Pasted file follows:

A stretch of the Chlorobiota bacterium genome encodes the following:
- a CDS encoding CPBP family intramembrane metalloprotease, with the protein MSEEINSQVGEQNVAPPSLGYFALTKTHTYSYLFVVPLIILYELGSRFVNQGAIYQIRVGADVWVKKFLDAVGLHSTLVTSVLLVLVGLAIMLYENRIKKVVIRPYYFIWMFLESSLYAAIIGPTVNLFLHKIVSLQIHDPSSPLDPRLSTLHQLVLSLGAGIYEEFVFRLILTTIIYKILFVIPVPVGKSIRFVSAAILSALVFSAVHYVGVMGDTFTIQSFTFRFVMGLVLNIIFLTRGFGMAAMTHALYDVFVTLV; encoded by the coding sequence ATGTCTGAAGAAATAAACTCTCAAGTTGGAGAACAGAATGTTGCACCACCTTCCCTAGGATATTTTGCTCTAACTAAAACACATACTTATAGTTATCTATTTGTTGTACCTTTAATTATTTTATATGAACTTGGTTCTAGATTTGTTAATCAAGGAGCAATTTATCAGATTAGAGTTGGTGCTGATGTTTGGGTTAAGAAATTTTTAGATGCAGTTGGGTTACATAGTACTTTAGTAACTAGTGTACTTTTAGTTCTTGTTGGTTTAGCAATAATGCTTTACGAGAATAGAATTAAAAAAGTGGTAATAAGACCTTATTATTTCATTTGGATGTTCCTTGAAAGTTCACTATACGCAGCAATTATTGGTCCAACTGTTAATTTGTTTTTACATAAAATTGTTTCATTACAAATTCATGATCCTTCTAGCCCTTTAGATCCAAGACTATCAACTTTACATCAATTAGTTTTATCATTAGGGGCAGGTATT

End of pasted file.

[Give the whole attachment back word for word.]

A stretch of the Chlorobiota bacterium genome encodes the following:
- a CDS encoding CPBP family intramembrane metalloprotease, with the protein MSEEINSQVGEQNVAPPSLGYFALTKTHTYSYLFVVPLIILYELGSRFVNQGAIYQIRVGADVWVKKFLDAVGLHSTLVTSVLLVLVGLAIMLYENRIKKVVIRPYYFIWMFLESSLYAAIIGPTVNLFLHKIVSLQIHDPSSPLDPRLSTLHQLVLSLGAGIYEEFVFRLILTTIIYKILFVIPVPVGKSIRFVSAAILSALVFSAVHYVGVMGDTFTIQSFTFRFVMGLVLNIIFLTRGFGMAAMTHALYDVFVTLV; encoded by the coding sequence ATGTCTGAAGAAATAAACTCTCAAGTTGGAGAACAGAATGTTGCACCACCTTCCCTAGGATATTTTGCTCTAACTAAAACACATACTTATAGTTATCTATTTGTTGTACCTTTAATTATTTTATATGAACTTGGTTCTAGATTTGTTAATCAAGGAGCAATTTATCAGATTAGAGTTGGTGCTGATGTTTGGGTTAAGAAATTTTTAGATGCAGTTGGGTTACATAGTACTTTAGTAACTAGTGTACTTTTAGTTCTTGTTGGTTTAGCAATAATGCTTTACGAGAATAGAATTAAAAAAGTGGTAATAAGACCTTATTATTTCATTTGGATGTTCCTTGAAAGTTCACTATACGCAGCAATTATTGGTCCAACTGTTAATTTGTTTTTACATAAAATTGTTTCATTACAAATTCATGATCCTTCTAGCCCTTTAGATCCAAGACTATCAACTTTACATCAATTAGTTTTATCATTAGGGGCAGGTATT